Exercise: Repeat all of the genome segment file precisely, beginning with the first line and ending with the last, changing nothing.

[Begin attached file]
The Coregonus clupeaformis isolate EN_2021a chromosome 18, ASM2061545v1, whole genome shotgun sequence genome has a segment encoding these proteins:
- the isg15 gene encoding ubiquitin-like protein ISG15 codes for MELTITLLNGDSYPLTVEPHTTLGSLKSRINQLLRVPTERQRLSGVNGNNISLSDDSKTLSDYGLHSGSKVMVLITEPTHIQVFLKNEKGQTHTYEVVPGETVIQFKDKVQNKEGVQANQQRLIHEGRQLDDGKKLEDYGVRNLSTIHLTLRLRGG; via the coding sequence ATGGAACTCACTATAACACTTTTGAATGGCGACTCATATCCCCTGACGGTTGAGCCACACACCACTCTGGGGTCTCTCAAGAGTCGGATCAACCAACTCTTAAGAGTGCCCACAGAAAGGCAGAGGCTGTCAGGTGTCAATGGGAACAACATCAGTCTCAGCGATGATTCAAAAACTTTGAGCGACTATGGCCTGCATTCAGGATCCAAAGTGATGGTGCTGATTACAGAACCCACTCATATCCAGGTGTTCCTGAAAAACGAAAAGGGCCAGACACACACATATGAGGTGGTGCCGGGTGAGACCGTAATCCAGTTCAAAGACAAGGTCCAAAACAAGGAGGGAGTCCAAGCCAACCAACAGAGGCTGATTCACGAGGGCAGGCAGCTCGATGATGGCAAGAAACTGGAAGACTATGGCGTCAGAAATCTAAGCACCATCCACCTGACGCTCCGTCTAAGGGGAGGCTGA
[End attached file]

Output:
The Coregonus clupeaformis isolate EN_2021a chromosome 18, ASM2061545v1, whole genome shotgun sequence genome has a segment encoding these proteins:
- the isg15 gene encoding ubiquitin-like protein ISG15 codes for MELTITLLNGDSYPLTVEPHTTLGSLKSRINQLLRVPTERQRLSGVNGNNISLSDDSKTLSDYGLHSGSKVMVLITEPTHIQVFLKNEKGQTHTYEVVPGETVIQFKDKVQNKEGVQANQQRLIHEGRQLDDGKKLEDYGVRNLSTIHLTLRLRGG; via the coding sequence ATGGAACTCACTATAACACTTTTGAATGGCGACTCATATCCCCTGACGGTTGAGCCACACACCACTCTGGGGTCTCTCAAGAGTCGGATCAACCAACTCTTAAGAGTGCCCACAGAAAGGCAGAGGCTGTCAGGTGTCAATGGGAACAACATCAGTCTCAGCGATGATTCAAAAACTTTGAGCGACTATGGCCTGCATTCAGGATCCAAAGTGATGGTGCTGATTACAGAACCCACTCATATCCAGGTGTTCCTGAAAAACGAAAAGGGCCAGACACACACATATGAGGTGGTGCCGGGTGAGACCGTAATCCAGTTCAAAGACAAGGTCCAAAACAAGGAGGGAGTCCAAGCCAACCAACAGAGGCTGATTCACGAGGGCAGGCAGCTCGATGATGGCAAGAAACTGGAAGACTATGGCGTCAGAAATCTAAGCACCATCCACCTGACGCTCCGTCTAAGGGGAGGCTGA